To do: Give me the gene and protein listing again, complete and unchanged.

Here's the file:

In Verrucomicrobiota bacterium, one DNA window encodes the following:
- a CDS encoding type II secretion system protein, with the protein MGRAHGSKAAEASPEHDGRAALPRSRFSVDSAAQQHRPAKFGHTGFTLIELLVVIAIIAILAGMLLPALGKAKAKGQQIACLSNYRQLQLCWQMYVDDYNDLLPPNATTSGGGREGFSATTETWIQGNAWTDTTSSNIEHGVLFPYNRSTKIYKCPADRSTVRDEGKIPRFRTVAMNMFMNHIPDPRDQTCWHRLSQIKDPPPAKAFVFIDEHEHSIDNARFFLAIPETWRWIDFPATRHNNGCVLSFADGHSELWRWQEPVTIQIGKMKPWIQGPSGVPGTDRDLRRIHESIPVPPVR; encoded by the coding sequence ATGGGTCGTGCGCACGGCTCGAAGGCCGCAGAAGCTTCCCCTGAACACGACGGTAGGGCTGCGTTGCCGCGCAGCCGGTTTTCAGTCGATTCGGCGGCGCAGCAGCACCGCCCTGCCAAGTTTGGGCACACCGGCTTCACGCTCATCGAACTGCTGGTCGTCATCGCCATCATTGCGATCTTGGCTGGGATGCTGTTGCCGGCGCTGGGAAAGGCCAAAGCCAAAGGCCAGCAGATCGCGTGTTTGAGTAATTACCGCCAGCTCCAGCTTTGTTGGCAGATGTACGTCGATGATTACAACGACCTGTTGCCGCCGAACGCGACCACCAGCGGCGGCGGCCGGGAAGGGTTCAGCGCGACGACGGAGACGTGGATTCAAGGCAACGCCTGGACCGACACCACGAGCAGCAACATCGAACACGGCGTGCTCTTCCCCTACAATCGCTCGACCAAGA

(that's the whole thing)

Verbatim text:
In Verrucomicrobiota bacterium, one DNA window encodes the following:
- a CDS encoding type II secretion system protein, with the protein MGRAHGSKAAEASPEHDGRAALPRSRFSVDSAAQQHRPAKFGHTGFTLIELLVVIAIIAILAGMLLPALGKAKAKGQQIACLSNYRQLQLCWQMYVDDYNDLLPPNATTSGGGREGFSATTETWIQGNAWTDTTSSNIEHGVLFPYNRSTKIYKCPADRSTVRDEGKIPRFRTVAMNMFMNHIPDPRDQTCWHRLSQIKDPPPAKAFVFIDEHEHSIDNARFFLAIPETWRWIDFPATRHNNGCVLSFADGHSELWRWQEPVTIQIGKMKPWIQGPSGVPGTDRDLRRIHESIPVPPVR; encoded by the coding sequence ATGGGTCGTGCGCACGGCTCGAAGGCCGCAGAAGCTTCCCCTGAACACGACGGTAGGGCTGCGTTGCCGCGCAGCCGGTTTTCAGTCGATTCGGCGGCGCAGCAGCACCGCCCTGCCAAGTTTGGGCACACCGGCTTCACGCTCATCGAACTGCTGGTCGTCATCGCCATCATTGCGATCTTGGCTGGGATGCTGTTGCCGGCGCTGGGAAAGGCCAAAGCCAAAGGCCAGCAGATCGCGTGTTTGAGTAATTACCGCCAGCTCCAGCTTTGTTGGCAGATGTACGTCGATGATTACAACGACCTGTTGCCGCCGAACGCGACCACCAGCGGCGGCGGCCGGGAAGGGTTCAGCGCGACGACGGAGACGTGGATTCAAGGCAACGCCTGGACCGACACCACGAGCAGCAACATCGAACACGGCGTGCTCTTCCCCTACAATCGCTCGACCAAGA